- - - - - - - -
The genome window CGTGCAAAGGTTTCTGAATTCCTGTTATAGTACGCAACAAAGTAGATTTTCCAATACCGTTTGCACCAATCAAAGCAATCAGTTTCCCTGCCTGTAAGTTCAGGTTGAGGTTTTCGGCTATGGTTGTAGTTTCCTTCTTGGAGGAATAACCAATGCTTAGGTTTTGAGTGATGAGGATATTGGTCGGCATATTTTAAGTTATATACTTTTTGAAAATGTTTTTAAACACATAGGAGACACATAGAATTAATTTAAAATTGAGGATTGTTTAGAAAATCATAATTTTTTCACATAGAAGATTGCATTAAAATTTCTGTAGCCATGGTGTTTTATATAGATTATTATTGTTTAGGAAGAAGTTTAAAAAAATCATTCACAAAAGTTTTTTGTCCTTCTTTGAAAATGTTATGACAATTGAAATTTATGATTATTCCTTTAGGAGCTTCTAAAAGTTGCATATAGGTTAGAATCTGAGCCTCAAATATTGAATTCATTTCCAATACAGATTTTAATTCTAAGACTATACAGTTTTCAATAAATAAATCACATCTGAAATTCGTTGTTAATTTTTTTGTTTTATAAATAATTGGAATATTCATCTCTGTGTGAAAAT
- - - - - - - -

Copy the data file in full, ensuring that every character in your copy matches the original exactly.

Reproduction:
The genome window CGTGCAAAGGTTTCTGAATTCCTGTTATAGTACGCAACAAAGTAGATTTTCCAATACCGTTTGCACCAATCAAAGCAATCAGTTTCCCTGCCTGTAAGTTCAGGTTGAGGTTTTCGGCTATGGTTGTAGTTTCCTTCTTGGAGGAATAACCAATGCTTAGGTTTTGAGTGATGAGGATATTGGTCGGCATATTTTAAGTTATATACTTTTTGAAAATGTTTTTAAACACATAGGAGACACATAGAATTAATTTAAAATTGAGGATTGTTTAGAAAATCATAATTTTTTCACATAGAAGATTGCATTAAAATTTCTGTAGCCATGGTGTTTTATATAGATTATTATTGTTTAGGAAGAAGTTTAAAAAAATCATTCACAAAAGTTTTTTGTCCTTCTTTGAAAATGTTATGACAATTGAAATTTATGATTATTCCTTTAGGAGCTTCTAAAAGTTGCATATAGGTTAGAATCTGAGCCTCAAATATTGAATTCATTTCCAATACAGATTTTAATTCTAAGACTATACAGTTTTCAATAAATAAATCACATCTGAAATTCGTTGTTAATTTTTTTGTTTTATAAATAATTGGAATATTCATCTCTGTGTGAAAAT